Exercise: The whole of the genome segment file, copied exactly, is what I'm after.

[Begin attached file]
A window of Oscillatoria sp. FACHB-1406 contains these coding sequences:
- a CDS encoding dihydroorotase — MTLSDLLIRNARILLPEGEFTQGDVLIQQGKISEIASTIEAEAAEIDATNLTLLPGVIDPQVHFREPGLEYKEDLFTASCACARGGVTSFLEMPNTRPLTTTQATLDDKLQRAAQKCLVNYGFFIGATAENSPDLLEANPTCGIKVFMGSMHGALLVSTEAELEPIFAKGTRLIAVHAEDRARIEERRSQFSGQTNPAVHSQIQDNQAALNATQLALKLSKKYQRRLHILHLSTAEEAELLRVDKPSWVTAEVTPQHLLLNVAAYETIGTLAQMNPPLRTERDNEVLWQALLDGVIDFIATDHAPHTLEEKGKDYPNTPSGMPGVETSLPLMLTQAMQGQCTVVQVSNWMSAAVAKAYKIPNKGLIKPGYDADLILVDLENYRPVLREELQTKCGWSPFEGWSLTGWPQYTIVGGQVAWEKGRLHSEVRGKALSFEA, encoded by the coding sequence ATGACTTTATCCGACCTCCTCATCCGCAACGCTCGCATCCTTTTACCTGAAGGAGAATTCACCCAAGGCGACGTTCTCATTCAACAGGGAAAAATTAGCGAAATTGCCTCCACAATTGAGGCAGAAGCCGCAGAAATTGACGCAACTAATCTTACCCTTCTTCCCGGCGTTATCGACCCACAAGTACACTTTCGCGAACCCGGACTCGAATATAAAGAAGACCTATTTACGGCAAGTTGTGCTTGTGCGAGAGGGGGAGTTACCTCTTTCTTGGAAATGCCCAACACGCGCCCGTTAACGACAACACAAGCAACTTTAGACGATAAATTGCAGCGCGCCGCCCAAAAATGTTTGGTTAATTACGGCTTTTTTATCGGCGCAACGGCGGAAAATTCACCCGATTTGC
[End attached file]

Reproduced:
A window of Oscillatoria sp. FACHB-1406 contains these coding sequences:
- a CDS encoding dihydroorotase — MTLSDLLIRNARILLPEGEFTQGDVLIQQGKISEIASTIEAEAAEIDATNLTLLPGVIDPQVHFREPGLEYKEDLFTASCACARGGVTSFLEMPNTRPLTTTQATLDDKLQRAAQKCLVNYGFFIGATAENSPDLLEANPTCGIKVFMGSMHGALLVSTEAELEPIFAKGTRLIAVHAEDRARIEERRSQFSGQTNPAVHSQIQDNQAALNATQLALKLSKKYQRRLHILHLSTAEEAELLRVDKPSWVTAEVTPQHLLLNVAAYETIGTLAQMNPPLRTERDNEVLWQALLDGVIDFIATDHAPHTLEEKGKDYPNTPSGMPGVETSLPLMLTQAMQGQCTVVQVSNWMSAAVAKAYKIPNKGLIKPGYDADLILVDLENYRPVLREELQTKCGWSPFEGWSLTGWPQYTIVGGQVAWEKGRLHSEVRGKALSFEA, encoded by the coding sequence ATGACTTTATCCGACCTCCTCATCCGCAACGCTCGCATCCTTTTACCTGAAGGAGAATTCACCCAAGGCGACGTTCTCATTCAACAGGGAAAAATTAGCGAAATTGCCTCCACAATTGAGGCAGAAGCCGCAGAAATTGACGCAACTAATCTTACCCTTCTTCCCGGCGTTATCGACCCACAAGTACACTTTCGCGAACCCGGACTCGAATATAAAGAAGACCTATTTACGGCAAGTTGTGCTTGTGCGAGAGGGGGAGTTACCTCTTTCTTGGAAATGCCCAACACGCGCCCGTTAACGACAACACAAGCAACTTTAGACGATAAATTGCAGCGCGCCGCCCAAAAATGTTTGGTTAATTACGGCTTTTTTATCGGCGCAACGGCGGAAAATTCACCCGATTTGC